“I love getting lost in a place I don’t really know—it’s something very freeing. Instead of anxiety, like some people have, I feel so free to be lost,” says Jim Jarmusch. “I like to follow instincts, and oddly enough, it’s a kind of discipline. My little game of ‘get lost and don’t know where you are’ is a process for me that is very helpful for my imagination.” Most know Jarmusch as an influential writer-director of American independent cinema, boasting an interlacing filmography of artistic, counter-culture films like Dead Man, Ghost Dog and The Limits of Control since the release of his debut full-length, Permanent Vacation, in 1980 as a 27-year-old grad student at NYU. The man is a sub-cultural icon, eschewing the mainstream to create rewarding works of art that long to be close read. Raised on Jean-Luc Godard and New Wave cinema, nurtured through adolescence by Kenneth Koch and the New York School poets, and slow diving into the future with the support of ATP Recordings and a handful of relevant musicians, Jarmusch’s intellectual repertoire is expansive and continuing. Much like his films, the man has the ability to lose himself in the present details, while retaining an impressive understanding of the past. Perhaps it was subconscious self-reflection that materialized the filmmaker’s latest character creations: a couple of incisive, decades-old vampires in his upcoming release, Only Lovers Left Alive.
“My interest was, ‘Wow, if you could be alive that long, imagine what your perceptions would be like and all the experiences you’d have.’ Your knowledge of things would be incredible, if you could remember it all … Just having an overview of history that way was very attractive to me,” says Jarmusch. Only Lovers Left Alive is the filmmaker’s addition to a long history of vampire mythology in both literature and film, and he’s versed on the great and obscure. Jarmusch links his characters’ British roots to “The Vampyre,” a poem written by Lord Byron’s physician, John Polidori, in 1819, the first time vampires appear in literature. Film-wise, he cites Carl Dreyer’s Vampyr, first and foremost, claiming it’s more of a poem than a monster movie. “I like the ones that walk outside the margins, that follow the genre in a way, but they’re not just following the Bram Stoker Dracula idea,” he says. “Of course, Nosferatu is an incredibly great film as is the universal Dracula with Bela Lugosi as well, but those are the ones that meet the expectation, and I like the ones that are traveling outside the mainstream.”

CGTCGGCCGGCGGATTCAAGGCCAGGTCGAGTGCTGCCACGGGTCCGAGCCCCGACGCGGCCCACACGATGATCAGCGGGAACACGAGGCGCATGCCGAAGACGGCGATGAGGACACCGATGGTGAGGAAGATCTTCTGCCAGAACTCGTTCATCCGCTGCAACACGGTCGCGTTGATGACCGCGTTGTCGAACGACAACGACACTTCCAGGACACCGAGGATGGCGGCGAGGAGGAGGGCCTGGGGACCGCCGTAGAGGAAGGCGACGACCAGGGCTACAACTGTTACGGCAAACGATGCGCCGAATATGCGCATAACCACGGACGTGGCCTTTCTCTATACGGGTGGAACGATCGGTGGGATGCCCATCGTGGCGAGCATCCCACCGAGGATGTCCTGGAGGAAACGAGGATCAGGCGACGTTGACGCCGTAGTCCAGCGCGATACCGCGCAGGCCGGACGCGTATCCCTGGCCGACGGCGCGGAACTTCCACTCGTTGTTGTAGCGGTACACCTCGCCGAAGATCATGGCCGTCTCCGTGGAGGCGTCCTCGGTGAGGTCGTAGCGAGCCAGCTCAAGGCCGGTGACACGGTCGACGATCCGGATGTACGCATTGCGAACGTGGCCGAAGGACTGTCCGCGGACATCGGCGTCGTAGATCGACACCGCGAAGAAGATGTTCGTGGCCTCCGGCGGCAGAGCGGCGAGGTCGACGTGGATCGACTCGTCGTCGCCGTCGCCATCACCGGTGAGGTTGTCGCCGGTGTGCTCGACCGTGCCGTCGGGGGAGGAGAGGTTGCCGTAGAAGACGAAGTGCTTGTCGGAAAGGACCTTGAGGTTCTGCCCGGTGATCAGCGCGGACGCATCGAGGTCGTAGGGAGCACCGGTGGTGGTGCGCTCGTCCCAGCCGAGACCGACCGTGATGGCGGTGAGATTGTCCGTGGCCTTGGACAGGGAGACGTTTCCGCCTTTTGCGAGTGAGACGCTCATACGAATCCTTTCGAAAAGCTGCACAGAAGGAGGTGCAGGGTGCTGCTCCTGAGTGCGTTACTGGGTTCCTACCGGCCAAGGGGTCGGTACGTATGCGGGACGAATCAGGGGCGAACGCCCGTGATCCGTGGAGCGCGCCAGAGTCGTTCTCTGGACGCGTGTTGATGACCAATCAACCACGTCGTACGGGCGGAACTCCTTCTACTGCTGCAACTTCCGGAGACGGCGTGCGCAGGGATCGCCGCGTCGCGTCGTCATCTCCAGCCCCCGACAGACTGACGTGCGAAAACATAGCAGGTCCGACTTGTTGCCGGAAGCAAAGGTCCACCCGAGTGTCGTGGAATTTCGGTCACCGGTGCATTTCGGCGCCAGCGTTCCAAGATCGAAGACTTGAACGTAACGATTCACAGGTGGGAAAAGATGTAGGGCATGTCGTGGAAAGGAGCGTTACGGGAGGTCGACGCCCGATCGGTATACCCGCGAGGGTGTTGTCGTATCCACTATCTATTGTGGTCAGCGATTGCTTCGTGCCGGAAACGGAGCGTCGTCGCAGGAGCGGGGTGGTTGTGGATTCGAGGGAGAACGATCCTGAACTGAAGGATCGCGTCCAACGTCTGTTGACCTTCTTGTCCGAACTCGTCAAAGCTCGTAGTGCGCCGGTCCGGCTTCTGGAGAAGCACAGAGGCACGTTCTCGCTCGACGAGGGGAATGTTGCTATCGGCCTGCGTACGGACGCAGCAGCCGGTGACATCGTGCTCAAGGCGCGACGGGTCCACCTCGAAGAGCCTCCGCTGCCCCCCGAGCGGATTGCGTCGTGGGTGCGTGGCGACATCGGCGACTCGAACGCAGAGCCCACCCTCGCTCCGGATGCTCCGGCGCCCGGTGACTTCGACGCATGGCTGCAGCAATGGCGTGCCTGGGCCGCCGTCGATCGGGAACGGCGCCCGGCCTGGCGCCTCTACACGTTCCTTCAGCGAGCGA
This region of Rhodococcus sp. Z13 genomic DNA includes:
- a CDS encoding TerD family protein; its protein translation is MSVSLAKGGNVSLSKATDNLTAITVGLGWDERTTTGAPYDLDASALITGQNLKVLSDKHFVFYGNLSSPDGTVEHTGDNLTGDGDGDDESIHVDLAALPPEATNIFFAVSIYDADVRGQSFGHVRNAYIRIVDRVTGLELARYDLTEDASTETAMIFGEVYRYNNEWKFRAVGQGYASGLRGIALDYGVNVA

Only Lovers Left Alive, before anything else, is a love story between Adam (Tom Hiddleton) and Eve (Tilda Swinton). “Ours isn’t a horror movie … they just happen to be vampires. The thing I love about vampires, too, is that they’re not monsters, they’re humans that have been transformed,” says Jarmusch. “Even Nosferatu is not purely a monster—there’s a sophistication to him.” Adam and Eve are such altruistic vampires, in fact, that acquiring blood the more traditional and fatally seductive way is considered retro and obscene. He describes his characters eloquently, calling them both wild, but saying, “ … [Adam’s] the guiding sunlight of the film, [Eve] the golden light of reason and intelligence … She’s very happy to have the gift of her consciousness—it’s something very fragile and beautiful to her—and he is too, but he’s a little more romantic in a way, tortured a little, somehow.”